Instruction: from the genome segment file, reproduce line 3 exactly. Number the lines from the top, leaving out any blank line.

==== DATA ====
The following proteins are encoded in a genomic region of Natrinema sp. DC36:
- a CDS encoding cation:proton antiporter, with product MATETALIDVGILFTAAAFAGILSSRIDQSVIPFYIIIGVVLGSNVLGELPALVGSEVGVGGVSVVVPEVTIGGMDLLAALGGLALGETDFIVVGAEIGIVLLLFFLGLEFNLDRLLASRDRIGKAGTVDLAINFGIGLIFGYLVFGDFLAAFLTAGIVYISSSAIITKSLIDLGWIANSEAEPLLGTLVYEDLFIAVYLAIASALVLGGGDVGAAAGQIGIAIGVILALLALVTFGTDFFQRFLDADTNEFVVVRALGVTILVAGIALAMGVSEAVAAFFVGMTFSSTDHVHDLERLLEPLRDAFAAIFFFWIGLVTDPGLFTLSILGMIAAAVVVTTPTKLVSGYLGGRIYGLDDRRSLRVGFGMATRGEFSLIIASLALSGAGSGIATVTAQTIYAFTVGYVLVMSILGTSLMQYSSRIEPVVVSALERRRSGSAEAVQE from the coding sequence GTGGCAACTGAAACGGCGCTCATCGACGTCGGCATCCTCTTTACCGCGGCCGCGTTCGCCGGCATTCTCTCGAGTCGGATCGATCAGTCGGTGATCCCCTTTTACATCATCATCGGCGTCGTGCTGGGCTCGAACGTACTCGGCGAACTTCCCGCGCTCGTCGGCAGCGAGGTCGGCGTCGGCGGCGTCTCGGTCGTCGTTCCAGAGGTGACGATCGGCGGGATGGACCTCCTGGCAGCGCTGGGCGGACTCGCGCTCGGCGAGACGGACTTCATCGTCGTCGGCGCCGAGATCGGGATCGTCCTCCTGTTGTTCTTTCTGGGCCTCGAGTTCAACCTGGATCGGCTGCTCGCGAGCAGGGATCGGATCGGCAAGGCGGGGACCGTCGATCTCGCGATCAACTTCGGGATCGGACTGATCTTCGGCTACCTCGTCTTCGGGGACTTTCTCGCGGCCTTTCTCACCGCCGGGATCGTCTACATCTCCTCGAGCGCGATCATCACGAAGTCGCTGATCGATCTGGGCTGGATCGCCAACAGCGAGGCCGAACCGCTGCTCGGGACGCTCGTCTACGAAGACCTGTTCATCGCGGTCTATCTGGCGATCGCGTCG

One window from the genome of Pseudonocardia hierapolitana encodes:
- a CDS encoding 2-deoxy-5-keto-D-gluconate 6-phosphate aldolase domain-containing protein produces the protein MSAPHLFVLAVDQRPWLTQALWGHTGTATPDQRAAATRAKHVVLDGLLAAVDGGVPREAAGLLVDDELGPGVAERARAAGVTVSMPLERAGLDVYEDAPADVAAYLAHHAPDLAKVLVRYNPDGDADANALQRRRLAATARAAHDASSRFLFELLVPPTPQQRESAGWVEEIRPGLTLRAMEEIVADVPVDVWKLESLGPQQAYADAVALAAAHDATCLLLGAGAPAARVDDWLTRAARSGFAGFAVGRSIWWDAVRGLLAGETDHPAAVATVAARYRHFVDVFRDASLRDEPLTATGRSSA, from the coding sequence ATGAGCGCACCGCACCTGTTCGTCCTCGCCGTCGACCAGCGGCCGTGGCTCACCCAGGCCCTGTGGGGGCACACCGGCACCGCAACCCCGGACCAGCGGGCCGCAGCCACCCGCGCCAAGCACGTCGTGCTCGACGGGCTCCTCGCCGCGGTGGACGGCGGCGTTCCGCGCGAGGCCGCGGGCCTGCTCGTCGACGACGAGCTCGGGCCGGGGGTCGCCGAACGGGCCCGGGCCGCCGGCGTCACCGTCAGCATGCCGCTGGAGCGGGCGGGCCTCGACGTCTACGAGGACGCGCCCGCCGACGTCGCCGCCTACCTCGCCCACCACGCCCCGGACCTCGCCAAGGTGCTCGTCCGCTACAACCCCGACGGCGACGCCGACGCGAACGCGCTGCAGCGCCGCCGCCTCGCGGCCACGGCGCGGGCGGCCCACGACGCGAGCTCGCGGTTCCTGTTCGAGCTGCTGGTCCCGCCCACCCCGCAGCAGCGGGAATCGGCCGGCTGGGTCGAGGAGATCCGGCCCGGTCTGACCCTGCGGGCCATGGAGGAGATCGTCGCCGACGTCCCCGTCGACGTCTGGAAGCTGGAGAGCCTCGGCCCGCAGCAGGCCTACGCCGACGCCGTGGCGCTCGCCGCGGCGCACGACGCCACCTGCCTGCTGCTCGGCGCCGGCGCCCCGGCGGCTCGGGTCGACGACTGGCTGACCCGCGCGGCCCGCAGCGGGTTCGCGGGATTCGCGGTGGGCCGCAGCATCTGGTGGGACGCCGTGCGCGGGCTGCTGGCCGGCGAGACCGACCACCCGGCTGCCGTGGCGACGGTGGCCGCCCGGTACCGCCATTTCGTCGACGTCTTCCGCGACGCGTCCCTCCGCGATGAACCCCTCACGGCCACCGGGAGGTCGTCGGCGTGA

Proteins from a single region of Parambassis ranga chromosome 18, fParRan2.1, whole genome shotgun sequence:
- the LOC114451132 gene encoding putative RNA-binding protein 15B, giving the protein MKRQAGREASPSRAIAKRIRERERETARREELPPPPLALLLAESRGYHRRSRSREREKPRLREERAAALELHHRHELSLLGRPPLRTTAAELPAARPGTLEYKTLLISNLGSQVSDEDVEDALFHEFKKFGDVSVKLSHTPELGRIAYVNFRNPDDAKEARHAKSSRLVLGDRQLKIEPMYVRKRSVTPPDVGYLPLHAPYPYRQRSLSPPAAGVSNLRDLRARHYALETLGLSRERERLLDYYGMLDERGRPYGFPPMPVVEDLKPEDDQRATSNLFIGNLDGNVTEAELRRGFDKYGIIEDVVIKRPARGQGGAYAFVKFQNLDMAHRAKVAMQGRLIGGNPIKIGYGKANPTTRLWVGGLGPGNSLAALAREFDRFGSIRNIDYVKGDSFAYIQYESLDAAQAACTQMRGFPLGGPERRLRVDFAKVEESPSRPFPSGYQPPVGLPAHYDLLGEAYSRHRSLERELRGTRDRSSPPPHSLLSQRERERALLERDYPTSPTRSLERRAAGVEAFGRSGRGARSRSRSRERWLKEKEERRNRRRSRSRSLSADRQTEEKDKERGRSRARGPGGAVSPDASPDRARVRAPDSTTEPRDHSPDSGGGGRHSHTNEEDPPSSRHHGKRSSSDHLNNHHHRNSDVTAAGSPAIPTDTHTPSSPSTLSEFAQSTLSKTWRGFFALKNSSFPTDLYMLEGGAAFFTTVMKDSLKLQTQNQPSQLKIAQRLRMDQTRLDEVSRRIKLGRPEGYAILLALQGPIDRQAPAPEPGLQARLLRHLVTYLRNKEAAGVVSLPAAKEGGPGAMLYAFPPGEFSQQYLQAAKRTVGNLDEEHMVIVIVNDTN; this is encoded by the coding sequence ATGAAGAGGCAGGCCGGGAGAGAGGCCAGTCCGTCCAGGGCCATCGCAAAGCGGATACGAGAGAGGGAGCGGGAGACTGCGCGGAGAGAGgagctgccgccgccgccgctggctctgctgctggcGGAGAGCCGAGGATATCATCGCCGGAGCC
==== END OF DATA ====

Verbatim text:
One window from the genome of Pseudonocardia hierapolitana encodes: